Rabbi Yaacov Haber's
for the Week
Thank G-d we are free! Freedom is
something we strive for and we
treasure. Historically, in this country we have given our lives for
freedom. At the same time freedom is a little scary. You can't tell
much about a person who is oppressed and restrained. A slave does what
he is told. It is only when we go free and have the luxury of doing what
we want, when we want that true person, the real neshama
comes out for
everyone to see.
Freedom comes in two ways. There is the freedom that most of us, not all
of us, were born with. In the United States we effervesce in a lifestyle
which allows for self-expression, gradual development and growth. But
when freedom follows slavery, oppression and restraint an explosion
takes place. A lifetime of pent up personality, internal pressure
bubbling in a confined space, will cause a sudden burst of one's inner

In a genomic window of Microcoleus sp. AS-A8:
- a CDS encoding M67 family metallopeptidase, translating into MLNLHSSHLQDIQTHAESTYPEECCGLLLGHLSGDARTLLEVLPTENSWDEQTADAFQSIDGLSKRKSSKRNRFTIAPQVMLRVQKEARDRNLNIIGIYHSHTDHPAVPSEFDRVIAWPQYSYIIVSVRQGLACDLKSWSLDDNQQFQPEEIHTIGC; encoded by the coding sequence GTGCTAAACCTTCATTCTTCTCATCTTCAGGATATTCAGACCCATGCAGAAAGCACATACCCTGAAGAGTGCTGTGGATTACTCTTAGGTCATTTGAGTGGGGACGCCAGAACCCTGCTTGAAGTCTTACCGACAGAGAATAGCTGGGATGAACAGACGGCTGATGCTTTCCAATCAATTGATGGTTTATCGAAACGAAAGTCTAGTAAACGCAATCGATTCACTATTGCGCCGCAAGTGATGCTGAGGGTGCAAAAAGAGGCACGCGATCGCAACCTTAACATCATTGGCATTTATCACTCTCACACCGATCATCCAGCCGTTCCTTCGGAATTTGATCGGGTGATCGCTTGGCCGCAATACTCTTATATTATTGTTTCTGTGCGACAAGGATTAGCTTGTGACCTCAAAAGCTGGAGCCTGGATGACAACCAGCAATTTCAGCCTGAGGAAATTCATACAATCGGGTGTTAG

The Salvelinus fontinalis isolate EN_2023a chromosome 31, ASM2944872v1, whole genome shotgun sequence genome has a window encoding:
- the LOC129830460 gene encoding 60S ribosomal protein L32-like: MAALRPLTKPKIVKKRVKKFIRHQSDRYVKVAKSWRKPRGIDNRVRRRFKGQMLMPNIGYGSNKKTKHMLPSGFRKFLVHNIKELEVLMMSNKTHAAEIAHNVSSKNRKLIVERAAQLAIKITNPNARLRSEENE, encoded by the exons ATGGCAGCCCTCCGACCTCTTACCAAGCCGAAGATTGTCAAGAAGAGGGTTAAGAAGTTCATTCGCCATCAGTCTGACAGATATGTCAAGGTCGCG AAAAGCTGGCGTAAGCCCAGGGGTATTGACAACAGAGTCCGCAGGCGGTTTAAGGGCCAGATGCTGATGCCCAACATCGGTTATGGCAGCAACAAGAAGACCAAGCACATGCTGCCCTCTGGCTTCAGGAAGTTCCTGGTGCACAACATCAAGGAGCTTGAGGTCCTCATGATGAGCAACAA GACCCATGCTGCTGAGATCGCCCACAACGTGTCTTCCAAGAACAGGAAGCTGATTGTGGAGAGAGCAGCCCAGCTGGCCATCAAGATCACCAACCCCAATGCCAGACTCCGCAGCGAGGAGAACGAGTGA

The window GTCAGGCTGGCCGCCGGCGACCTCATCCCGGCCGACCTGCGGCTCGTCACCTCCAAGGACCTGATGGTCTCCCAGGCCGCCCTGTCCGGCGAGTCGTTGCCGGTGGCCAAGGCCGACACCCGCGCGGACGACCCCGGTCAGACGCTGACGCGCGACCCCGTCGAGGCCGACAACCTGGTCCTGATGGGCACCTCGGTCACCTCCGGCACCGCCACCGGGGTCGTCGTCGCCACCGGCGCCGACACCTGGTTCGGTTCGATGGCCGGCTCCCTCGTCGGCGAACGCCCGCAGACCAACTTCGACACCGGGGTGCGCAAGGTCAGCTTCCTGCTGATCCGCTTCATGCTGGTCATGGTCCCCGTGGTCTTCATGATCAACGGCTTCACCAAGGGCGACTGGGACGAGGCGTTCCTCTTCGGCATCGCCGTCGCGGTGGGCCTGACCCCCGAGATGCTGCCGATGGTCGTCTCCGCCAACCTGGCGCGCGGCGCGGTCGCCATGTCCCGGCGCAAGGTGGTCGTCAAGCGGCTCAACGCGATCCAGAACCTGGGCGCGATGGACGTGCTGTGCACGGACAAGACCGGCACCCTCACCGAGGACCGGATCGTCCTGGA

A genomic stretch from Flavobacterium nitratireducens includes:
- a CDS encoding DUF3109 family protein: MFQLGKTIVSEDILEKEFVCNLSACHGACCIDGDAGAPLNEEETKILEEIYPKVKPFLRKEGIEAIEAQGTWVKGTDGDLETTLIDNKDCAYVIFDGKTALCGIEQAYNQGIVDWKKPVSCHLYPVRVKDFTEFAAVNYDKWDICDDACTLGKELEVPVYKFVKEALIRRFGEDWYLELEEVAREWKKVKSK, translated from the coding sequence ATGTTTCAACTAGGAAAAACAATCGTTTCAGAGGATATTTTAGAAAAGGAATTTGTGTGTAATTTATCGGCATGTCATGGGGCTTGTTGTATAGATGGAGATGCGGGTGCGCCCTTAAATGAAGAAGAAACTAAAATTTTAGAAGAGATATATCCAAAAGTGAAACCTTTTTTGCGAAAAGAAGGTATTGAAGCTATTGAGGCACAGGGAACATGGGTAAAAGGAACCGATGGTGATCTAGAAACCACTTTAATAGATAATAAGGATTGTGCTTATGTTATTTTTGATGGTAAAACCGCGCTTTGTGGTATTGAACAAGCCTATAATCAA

self. Everything that was on the inside will suddenly come out. If the
slave was full of negativity and hatred negativity will explode. If the
slave is full of chesed
and love - out will come love.
The Matzo is the symbol of this oppression. Matzo is bread that was not
allowed to rise. We hold up our Matzo at the Seder and say "Ho lachma
anya; this is the bread of affliction" the bread that was always beaten
and knocked down, the bread that finally is allowed to come into its
We see our history and ourselves in that Matzo. We were slaves in Egypt
for close to two centuries. We were confined, restricted and oppressed.
Then we went free. What happened when we went free? What were our true
colors? How did we react?
We said, "Kol dichphin yaysay vyaychol; Let anyone who is hungry come
and eat." We exploded with love. Chesed became the defining element of
the Jewish Neshama.
If we act like Jews, Hashem will treat us as Jews and will end all our
tzoros, give us complete freedom, b'arah d'yisroel, together in
Rabbi Yaacov Haber
Rabbi Haber is the OU's National Director of Jewish Education and
the spiritual leader of the OU's Pardes Program
questions are very welcome
"A tree of life for those who embrace it"
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